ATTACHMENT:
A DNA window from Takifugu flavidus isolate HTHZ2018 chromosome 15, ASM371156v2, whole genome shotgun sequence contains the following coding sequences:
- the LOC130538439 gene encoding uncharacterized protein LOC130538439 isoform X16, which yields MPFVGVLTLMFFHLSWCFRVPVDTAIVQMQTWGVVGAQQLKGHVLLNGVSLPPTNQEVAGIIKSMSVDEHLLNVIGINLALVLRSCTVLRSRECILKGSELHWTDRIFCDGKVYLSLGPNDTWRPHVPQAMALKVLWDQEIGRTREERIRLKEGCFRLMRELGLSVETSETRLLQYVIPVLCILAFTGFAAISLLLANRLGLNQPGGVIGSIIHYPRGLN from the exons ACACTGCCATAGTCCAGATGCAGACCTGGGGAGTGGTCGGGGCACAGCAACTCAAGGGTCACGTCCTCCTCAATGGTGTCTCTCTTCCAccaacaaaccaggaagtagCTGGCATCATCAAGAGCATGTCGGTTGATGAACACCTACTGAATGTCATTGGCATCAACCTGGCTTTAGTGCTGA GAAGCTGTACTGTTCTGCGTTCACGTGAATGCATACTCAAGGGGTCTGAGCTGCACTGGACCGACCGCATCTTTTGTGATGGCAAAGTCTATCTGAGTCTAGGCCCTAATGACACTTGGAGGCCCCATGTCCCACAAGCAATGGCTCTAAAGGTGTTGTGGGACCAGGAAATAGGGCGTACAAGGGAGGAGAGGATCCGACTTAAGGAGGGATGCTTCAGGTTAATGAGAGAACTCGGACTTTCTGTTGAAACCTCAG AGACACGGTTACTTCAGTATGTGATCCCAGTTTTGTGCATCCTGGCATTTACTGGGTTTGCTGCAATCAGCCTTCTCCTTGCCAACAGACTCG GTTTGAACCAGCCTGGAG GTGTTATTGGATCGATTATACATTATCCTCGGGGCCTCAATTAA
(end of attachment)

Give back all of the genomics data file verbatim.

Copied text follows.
A DNA window from Takifugu flavidus isolate HTHZ2018 chromosome 15, ASM371156v2, whole genome shotgun sequence contains the following coding sequences:
- the LOC130538439 gene encoding uncharacterized protein LOC130538439 isoform X16, which yields MPFVGVLTLMFFHLSWCFRVPVDTAIVQMQTWGVVGAQQLKGHVLLNGVSLPPTNQEVAGIIKSMSVDEHLLNVIGINLALVLRSCTVLRSRECILKGSELHWTDRIFCDGKVYLSLGPNDTWRPHVPQAMALKVLWDQEIGRTREERIRLKEGCFRLMRELGLSVETSETRLLQYVIPVLCILAFTGFAAISLLLANRLGLNQPGGVIGSIIHYPRGLN from the exons ACACTGCCATAGTCCAGATGCAGACCTGGGGAGTGGTCGGGGCACAGCAACTCAAGGGTCACGTCCTCCTCAATGGTGTCTCTCTTCCAccaacaaaccaggaagtagCTGGCATCATCAAGAGCATGTCGGTTGATGAACACCTACTGAATGTCATTGGCATCAACCTGGCTTTAGTGCTGA GAAGCTGTACTGTTCTGCGTTCACGTGAATGCATACTCAAGGGGTCTGAGCTGCACTGGACCGACCGCATCTTTTGTGATGGCAAAGTCTATCTGAGTCTAGGCCCTAATGACACTTGGAGGCCCCATGTCCCACAAGCAATGGCTCTAAAGGTGTTGTGGGACCAGGAAATAGGGCGTACAAGGGAGGAGAGGATCCGACTTAAGGAGGGATGCTTCAGGTTAATGAGAGAACTCGGACTTTCTGTTGAAACCTCAG AGACACGGTTACTTCAGTATGTGATCCCAGTTTTGTGCATCCTGGCATTTACTGGGTTTGCTGCAATCAGCCTTCTCCTTGCCAACAGACTCG GTTTGAACCAGCCTGGAG GTGTTATTGGATCGATTATACATTATCCTCGGGGCCTCAATTAA